Molly ran down the dirt road, squealing with delight. She felt as though if she went any faster her body would break gravity’s hold and she’d be able to soar off into the sky. She jumped and spread her arms wide imagining it, before landing knees bent and then springing forward again.
Look at me daddy, I’m flying!
Her father came walking behind, heavy backpack weighing him to earth as they slowly climbed the mountain. Their previous camp spot downtown under the bridge had been a hell of a lot more convenient, but the police had a habit of waking people they caught camping with a kick to the head and if one of those bastards hurt Molly, things would get very intense very fast. He wasn’t going to let that happen. So instead, it was up into the hills. Less accessible, more places to camp, no cops, and clean fresh air.
Up ahead, Molly was perched on top of a boulder, looking out at the city below. She had no concept of homelessness or unemployment and if her father had his way she never would. And while she still cried sometimes at night because she missed her mother, this last summer had been one gigantic adventure and she was thrilled to have her daddy spending so much time with her.
Tom found himself walking the path, lost in thought. When his wife had been diagnosed with cancer he thought his world was ending and things couldn’t get worse, at least until their health insurance refused to pay for her treatment and they’d had to take out a second mortgage to cover the bills. He quickly used up all his time off and sick leave driving her to doctors appointments. His work suffered, but even so, the layoff had taken him by surprise. Unable to afford the treatment and with his credit cards maxed out, he’d taken Jeanine home; hardly leaving her side for those last weeks. Molly didn’t understand what was going on and cried constantly, they all did. A month after Jeanine died, he and Molly had moved in with a friend and put the house up for sale while he continued to look for work. But the work hadn’t come and there’s a limit to the generosity of even a good friend.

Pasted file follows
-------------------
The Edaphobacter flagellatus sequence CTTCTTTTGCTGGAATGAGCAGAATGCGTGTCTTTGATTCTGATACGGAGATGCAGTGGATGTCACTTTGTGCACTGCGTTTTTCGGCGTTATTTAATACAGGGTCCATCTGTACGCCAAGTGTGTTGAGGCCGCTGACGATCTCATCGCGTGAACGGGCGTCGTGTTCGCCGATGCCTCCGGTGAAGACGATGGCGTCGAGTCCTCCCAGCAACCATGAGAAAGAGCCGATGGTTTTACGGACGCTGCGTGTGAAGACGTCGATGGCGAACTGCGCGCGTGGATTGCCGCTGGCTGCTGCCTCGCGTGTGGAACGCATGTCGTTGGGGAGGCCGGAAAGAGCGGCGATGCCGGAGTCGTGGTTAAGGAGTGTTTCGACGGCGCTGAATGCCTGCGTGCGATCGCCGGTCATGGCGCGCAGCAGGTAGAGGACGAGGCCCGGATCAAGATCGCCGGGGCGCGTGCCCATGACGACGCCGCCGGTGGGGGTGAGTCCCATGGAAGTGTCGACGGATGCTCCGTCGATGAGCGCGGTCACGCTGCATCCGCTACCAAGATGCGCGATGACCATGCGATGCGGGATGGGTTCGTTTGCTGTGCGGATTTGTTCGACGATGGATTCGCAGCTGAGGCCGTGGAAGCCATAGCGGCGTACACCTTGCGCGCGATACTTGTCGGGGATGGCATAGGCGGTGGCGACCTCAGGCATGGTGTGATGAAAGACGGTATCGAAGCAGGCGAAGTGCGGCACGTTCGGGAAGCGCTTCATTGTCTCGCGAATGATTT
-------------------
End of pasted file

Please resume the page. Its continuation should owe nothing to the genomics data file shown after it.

Look at the city daddy! It’s beautiful!
It’s hard to stay depressed around a five year old, especially one as precocious as Molly. Tom pulled himself together and bent down to look along her outstretched arm at the city below.
Well, I promised you a place with a view didn’t I? Only the best for my little girl.
He hugged her like he’d never let her go, his whole world wrapped up tight in his arms. They watched the sun set over the trees.